• DBtk is a toolkit for directed bigraphs that provides calculation of IPOs, matching, and visualisation.[21]

See also



  1. 1.0 1.1 A Brief Introduction To Bigraphs, IT University of Copenhagen, Denmark.
  2. 2.0 2.1 Milner, Robin. The Bigraphical Model, University of Cambridge Computer Laboratory, UK.
  3. Milner, Robin (2008). "Bigraphs and Their Algebra". Electronic Notes in Theoretical Computer Science 209: 5–19. doi:10.1016/j.entcs.2008.04.002. 
  4. Miculan, Marino; Peressotti, Marco (2013). Bigraphs reloaded: a presheaf presentation. 
  5. Milner, Robin (2009). "Bigraphical Categories". 5710. Springer-Verlag. pp. 30–36. doi:10.1007/978-3-642-04081-8_3. 
  6. 6.0 6.1 Burco, Fabio; Miculan, Marino; Peressotti, Marco (2020-03-30). "Towards a formal model for composable container systems" (in en). Proceedings of the 35th Annual ACM Symposium on Applied Computing (Brno Czech Republic: ACM): 173–175. doi:10.1145/3341105.3374121. ISBN 978-1-4503-6866-7. 
  7. Grohmann, Davide; Miculan, Marino (2007). "Directed Bigraphs" (in en). Electronic Notes in Theoretical Computer Science 173: 121–137. doi:10.1016/j.entcs.2007.02.031. 
  8. Grohmann, Davide (2008), Ehrig, Hartmut; Heckel, Reiko; Rozenberg, Grzegorz et al., eds., "Security, Cryptography and Directed Bigraphs" (in en), Graph Transformations (Berlin, Heidelberg: Springer) 5214: pp. 487–489, doi:10.1007/978-3-540-87405-8_41, ISBN 978-3-540-87404-1,, retrieved 2021-01-11 
  9. Grohmann, Davide; Miculan, Marino (2008-07-13). "Controlling resource access in Directed Bigraphs" (in en). Electronic Communications of the EASST: Volume 10: Graph Transformation and Visual Modeling Techniques 2008. doi:10.14279/TUJ.ECEASST.10.142. 
  10. Sevegnani, Michele; Calder, Muffy (2015). "Bigraphs with sharing". Theoretical Computer Science 577: 43–73. doi:10.1016/j.tcs.2015.02.011. 
  11. Calder, Muffy; Sevegnani, Michele (2014). "Modelling IEEE 802.11 CSMA/CA RTS/CTS with stochastic bigraphs with sharing". Formal Aspects of Computing 26 (3): 537–561. doi:10.1007/s00165-012-0270-3. 
  12. Calder, Muffy; Koliousis, Alexandros; Sevegnani, Michele; Sventek, Joseph (2014). "Real-time verification of wireless home networks using bigraphs with sharing". Science of Computer Programming 80: 288–310. doi:10.1016/j.scico.2013.08.004.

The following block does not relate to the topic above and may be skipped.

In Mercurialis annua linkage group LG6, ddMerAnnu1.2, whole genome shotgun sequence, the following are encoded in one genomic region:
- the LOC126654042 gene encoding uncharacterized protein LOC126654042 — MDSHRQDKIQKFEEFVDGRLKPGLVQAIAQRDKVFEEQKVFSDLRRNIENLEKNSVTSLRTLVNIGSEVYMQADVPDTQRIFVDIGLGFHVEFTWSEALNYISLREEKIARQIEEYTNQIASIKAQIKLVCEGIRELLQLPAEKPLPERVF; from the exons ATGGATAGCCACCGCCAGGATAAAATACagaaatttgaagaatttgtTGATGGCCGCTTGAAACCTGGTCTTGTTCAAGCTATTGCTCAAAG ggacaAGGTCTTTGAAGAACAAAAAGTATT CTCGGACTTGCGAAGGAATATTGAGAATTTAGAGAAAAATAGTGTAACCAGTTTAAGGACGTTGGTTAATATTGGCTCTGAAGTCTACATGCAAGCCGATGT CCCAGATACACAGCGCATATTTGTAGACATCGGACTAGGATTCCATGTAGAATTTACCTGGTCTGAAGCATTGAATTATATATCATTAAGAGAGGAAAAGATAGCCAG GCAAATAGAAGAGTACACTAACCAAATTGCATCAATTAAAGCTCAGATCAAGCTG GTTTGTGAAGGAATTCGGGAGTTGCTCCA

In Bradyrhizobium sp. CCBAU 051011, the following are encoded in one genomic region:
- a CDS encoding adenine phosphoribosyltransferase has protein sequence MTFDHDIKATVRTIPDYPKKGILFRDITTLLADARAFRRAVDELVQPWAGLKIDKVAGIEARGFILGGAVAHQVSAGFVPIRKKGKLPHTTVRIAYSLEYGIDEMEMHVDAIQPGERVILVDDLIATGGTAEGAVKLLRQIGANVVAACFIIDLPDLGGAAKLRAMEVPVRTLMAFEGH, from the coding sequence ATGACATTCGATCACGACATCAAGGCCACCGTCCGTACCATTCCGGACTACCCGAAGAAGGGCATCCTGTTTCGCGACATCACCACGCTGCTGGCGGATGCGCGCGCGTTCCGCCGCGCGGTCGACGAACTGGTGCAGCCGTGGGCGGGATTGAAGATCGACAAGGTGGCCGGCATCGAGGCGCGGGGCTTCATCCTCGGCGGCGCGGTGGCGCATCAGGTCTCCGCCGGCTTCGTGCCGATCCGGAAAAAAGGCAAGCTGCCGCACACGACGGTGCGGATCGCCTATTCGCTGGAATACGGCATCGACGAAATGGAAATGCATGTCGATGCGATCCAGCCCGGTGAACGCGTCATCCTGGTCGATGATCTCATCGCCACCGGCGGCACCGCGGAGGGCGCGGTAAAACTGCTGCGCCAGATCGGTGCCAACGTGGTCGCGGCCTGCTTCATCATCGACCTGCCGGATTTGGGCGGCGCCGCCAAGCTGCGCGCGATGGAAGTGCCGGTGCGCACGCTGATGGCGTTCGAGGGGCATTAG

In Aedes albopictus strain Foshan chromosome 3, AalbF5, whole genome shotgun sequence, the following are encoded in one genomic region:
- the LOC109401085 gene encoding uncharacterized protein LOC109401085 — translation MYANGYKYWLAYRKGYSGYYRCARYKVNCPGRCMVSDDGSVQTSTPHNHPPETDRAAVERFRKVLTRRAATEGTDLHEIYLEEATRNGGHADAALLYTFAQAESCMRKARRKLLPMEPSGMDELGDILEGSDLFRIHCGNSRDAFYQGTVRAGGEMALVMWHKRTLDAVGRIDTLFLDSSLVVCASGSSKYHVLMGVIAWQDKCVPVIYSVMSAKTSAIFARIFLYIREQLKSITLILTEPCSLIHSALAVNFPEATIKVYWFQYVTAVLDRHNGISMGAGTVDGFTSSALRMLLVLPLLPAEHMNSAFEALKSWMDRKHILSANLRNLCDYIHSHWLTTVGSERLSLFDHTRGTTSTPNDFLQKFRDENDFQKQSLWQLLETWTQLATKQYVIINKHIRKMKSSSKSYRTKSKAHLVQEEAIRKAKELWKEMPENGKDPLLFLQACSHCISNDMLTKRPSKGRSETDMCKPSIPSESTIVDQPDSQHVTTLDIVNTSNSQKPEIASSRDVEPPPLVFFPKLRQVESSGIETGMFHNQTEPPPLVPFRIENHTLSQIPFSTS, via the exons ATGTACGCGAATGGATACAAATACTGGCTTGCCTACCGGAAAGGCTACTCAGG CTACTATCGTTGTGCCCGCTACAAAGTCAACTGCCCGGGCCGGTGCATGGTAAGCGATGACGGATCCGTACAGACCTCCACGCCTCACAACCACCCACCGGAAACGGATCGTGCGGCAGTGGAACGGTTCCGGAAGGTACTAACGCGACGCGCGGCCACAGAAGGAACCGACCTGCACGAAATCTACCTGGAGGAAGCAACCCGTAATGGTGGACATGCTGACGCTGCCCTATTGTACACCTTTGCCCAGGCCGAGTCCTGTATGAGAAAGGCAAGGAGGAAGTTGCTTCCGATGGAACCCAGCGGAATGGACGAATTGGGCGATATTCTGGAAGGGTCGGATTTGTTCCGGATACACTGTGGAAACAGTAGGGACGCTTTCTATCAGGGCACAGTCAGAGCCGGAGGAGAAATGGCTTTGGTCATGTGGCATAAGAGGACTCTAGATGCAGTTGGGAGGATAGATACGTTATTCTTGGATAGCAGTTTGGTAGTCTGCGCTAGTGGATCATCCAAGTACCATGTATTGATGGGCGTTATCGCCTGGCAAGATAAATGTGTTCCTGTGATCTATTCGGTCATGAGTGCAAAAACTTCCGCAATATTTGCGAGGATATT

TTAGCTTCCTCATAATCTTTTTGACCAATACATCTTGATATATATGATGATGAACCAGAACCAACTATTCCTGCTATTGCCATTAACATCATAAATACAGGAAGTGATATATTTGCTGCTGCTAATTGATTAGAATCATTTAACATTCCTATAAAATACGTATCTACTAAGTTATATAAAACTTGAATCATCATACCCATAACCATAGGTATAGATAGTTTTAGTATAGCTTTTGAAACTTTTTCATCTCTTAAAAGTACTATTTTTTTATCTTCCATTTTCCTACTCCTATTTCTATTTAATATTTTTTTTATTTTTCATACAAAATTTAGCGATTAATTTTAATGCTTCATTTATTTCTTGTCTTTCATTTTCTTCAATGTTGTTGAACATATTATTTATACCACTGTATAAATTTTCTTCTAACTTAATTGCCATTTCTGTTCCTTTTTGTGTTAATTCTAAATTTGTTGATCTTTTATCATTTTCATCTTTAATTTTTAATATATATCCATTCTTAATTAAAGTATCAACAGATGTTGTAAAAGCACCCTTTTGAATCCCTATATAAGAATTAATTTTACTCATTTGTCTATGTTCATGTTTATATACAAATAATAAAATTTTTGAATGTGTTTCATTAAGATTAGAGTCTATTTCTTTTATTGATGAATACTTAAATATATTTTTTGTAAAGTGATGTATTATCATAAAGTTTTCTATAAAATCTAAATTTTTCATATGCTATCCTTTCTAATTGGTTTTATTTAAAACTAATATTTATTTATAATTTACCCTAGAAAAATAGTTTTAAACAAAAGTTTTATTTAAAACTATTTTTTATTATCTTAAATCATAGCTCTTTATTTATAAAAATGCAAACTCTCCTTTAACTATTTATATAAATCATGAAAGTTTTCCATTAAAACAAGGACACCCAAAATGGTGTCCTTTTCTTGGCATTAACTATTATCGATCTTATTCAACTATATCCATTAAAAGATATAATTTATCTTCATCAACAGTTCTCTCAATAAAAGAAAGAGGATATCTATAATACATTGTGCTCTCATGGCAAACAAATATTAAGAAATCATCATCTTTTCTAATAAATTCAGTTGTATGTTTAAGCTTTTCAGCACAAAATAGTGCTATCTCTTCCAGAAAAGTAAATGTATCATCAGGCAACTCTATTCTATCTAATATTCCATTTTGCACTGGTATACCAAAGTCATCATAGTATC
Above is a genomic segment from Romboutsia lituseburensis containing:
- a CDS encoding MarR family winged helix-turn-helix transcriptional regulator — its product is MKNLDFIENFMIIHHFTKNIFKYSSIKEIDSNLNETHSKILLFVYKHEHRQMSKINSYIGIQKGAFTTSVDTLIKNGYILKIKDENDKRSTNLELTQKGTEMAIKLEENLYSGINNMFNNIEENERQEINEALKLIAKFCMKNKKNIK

13. Benford, Steve; Calder, Muffy; Rodden, Tom; Sevegnani, Michele (2016-05-01). "On Lions, Impala, and Bigraphs: Modelling Interactions in Physical/Virtual Spaces". ACM Trans. Comput.-Hum. Interact. 23 (2): 9:1–9:56. doi:10.1145/2882784. ISSN 1073-0516. 
  14. Sevegnani, Michele; Calder, Muffy (2016-07-17). Chaudhuri, Swarat. ed (in en). Computer Aided Verification. Lecture Notes in Computer Science. Springer International Publishing. pp. 494–501. doi:10.1007/978-3-319-41540-6_27. ISBN 9783319415390. 
  15. Chiapperini, Alessio; Miculan, Marino; Peressotti, Marco (2020). Gadducci, Fabio; Kehrer, Timo. eds. "Computing Embeddings of Directed Bigraphs" (in en). Graph Transformation. Lecture Notes in Computer Science (Cham: Springer International Publishing): 38–56. doi:10.1007/978-3-030-51372-6_3. ISBN 978-3-030-51372-6. 
  16. Chiapperini, Alessio; Miculan, Marino; Peressotti, Marco (2022-09-01). "Computing (optimal) embeddings of directed bigraphs" (in en). Science of Computer Programming 221: 102842. doi:10.1016/j.scico.2022.102842. ISSN 0167-6423. 
  17. Perrone, Gian; Debois, Søren; Hildebrandt, Thomas T. (2012). "A model checker for Bigraphs" (in en). Proceedings of the 27th Annual ACM Symposium on Applied Computing - SAC '12 (Trento, Italy: ACM Press): 1320. doi:10.1145/2245276.2231985. ISBN 978-1-4503-0857-1. 
  18. Faithfull, Alexander John; Perrone, Gian; Hildebrandt, Thomas T. (2013-06-25). "Big Red: A Development Environment for Bigraphs" (in en). Electronic Communications of the EASST: Volume 61: Graph Computation Models 2012. doi:10.14279/TUJ.ECEASST.61.835. 
  19. Krivine, Jean; Milner, Robin; Troina, Angelo (2008-10-22). "Stochastic Bigraphs" (in en). Electronic Notes in Theoretical Computer Science. Proceedings of the 24th Conference on the Mathematical Foundations of Programming Semantics (MFPS XXIV) 218: 73–96. doi:10.1016/j.entcs.2008.10.006. ISSN 1571-0661. 
  20. Mansutti, Alessio; Miculan, Marino; Peressotti, Marco (2015-09-06). "Distributed execution of bigraphical reactive systems" (in en). Electronic Communications of the EASST: Volume 71: Graph Computation Models 2014. doi:10.14279/TUJ.ECEASST.71.994. 
  21. Bacci, Giorgio; Grohmann, Davide; Miculan, Marino (2009), Kurz, Alexander; Lenisa, Marina; Tarlecki, Andrzej, eds., "DBtk: A Toolkit for Directed Bigraphs", Algebra and Coalgebra in Computer Science (Berlin, Heidelberg: Springer Berlin Heidelberg) 5728: pp. 413–422, doi:10.1007/978-3-642-03741-2_28, ISBN 978-3-642-03740-5,, retrieved 2021-01-18